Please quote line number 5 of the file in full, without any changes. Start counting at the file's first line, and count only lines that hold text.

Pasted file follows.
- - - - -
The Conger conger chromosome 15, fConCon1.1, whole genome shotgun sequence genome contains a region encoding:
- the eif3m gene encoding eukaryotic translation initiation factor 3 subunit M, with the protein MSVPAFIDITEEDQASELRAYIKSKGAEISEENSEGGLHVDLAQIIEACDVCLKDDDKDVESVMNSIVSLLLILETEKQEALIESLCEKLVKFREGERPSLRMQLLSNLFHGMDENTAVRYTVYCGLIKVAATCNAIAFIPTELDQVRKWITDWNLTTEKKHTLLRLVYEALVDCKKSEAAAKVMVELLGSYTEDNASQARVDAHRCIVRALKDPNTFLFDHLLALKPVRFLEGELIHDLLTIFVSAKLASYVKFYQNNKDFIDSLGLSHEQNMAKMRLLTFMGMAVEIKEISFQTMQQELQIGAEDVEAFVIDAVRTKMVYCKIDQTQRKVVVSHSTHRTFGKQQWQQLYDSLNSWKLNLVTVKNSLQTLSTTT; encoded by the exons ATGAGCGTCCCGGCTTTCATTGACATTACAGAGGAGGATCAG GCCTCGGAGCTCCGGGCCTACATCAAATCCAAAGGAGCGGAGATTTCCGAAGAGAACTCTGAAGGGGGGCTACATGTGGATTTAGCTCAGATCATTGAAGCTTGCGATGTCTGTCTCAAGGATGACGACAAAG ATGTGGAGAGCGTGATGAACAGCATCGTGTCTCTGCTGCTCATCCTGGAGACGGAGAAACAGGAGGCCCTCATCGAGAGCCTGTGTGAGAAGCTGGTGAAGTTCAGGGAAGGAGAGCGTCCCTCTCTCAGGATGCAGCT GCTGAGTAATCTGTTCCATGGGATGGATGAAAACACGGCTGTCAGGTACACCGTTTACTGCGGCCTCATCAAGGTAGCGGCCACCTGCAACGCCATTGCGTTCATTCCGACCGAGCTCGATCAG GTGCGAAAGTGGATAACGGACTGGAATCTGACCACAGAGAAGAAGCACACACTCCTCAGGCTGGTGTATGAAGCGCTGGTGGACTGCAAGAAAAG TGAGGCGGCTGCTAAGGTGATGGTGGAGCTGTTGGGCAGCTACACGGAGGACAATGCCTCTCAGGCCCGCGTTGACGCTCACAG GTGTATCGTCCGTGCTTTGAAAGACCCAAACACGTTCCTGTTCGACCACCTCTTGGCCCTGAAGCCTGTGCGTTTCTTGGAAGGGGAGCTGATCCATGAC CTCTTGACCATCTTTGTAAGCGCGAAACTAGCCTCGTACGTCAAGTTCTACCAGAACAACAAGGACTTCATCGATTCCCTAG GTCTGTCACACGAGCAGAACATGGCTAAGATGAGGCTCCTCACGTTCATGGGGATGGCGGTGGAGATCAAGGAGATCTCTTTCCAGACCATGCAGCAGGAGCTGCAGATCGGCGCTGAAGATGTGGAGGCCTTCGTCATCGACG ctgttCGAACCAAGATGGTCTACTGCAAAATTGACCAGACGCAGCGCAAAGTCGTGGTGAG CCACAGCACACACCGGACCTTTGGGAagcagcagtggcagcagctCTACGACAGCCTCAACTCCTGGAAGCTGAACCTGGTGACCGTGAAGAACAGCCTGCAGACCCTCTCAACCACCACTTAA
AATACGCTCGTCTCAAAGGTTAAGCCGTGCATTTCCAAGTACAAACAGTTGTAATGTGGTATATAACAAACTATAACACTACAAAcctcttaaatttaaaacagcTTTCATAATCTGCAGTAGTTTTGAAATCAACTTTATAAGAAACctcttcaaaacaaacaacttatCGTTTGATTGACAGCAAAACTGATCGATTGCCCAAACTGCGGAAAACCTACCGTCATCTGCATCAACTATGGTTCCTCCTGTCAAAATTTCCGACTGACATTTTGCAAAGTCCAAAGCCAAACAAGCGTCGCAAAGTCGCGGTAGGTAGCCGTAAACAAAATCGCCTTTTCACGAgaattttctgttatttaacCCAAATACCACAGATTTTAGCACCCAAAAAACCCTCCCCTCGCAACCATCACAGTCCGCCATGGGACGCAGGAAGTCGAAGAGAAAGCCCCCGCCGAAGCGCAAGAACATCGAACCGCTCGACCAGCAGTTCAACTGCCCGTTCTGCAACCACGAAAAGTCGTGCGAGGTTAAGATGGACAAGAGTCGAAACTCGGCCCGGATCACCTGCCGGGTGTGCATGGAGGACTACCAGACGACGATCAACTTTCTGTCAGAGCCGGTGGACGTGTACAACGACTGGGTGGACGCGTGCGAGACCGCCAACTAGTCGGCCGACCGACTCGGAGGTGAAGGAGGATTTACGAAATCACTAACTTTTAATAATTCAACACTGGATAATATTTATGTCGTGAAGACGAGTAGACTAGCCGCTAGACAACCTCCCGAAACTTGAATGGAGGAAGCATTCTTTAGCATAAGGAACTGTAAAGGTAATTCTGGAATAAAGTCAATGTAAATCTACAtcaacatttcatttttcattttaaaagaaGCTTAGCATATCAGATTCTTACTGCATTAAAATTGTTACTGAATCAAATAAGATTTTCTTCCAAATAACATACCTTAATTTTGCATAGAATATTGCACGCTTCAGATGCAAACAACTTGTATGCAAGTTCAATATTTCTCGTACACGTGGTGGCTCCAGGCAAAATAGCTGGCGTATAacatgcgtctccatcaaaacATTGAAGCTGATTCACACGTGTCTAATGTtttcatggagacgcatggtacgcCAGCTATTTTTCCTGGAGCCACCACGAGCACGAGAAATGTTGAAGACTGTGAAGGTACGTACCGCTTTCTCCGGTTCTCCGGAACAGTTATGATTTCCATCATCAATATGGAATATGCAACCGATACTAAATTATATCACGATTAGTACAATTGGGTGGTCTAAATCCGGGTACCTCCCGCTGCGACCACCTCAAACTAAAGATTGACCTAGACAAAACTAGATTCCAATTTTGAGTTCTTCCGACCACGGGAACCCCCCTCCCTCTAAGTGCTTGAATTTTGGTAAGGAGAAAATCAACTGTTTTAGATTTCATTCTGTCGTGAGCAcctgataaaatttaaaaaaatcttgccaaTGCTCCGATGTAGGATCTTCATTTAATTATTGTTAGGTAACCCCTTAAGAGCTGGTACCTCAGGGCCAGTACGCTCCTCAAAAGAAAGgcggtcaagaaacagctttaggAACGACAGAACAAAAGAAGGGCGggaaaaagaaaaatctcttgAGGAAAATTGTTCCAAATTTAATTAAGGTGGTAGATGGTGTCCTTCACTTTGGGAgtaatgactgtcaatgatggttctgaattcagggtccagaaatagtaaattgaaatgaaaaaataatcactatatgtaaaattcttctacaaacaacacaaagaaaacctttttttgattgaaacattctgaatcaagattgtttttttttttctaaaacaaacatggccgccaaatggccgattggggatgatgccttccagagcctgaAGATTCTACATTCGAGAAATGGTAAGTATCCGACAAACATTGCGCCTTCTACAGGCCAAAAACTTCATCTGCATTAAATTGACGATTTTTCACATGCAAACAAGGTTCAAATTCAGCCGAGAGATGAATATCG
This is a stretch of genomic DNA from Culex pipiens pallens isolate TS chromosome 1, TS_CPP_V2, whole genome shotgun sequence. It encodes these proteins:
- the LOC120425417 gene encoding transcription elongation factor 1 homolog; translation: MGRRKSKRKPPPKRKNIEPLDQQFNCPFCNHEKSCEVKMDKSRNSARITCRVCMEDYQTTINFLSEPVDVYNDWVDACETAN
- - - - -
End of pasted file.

- the LOC120425417 gene encoding transcription elongation factor 1 homolog; translation: MGRRKSKRKPPPKRKNIEPLDQQFNCPFCNHEKSCEVKMDKSRNSARITCRVCMEDYQTTINFLSEPVDVYNDWVDACETAN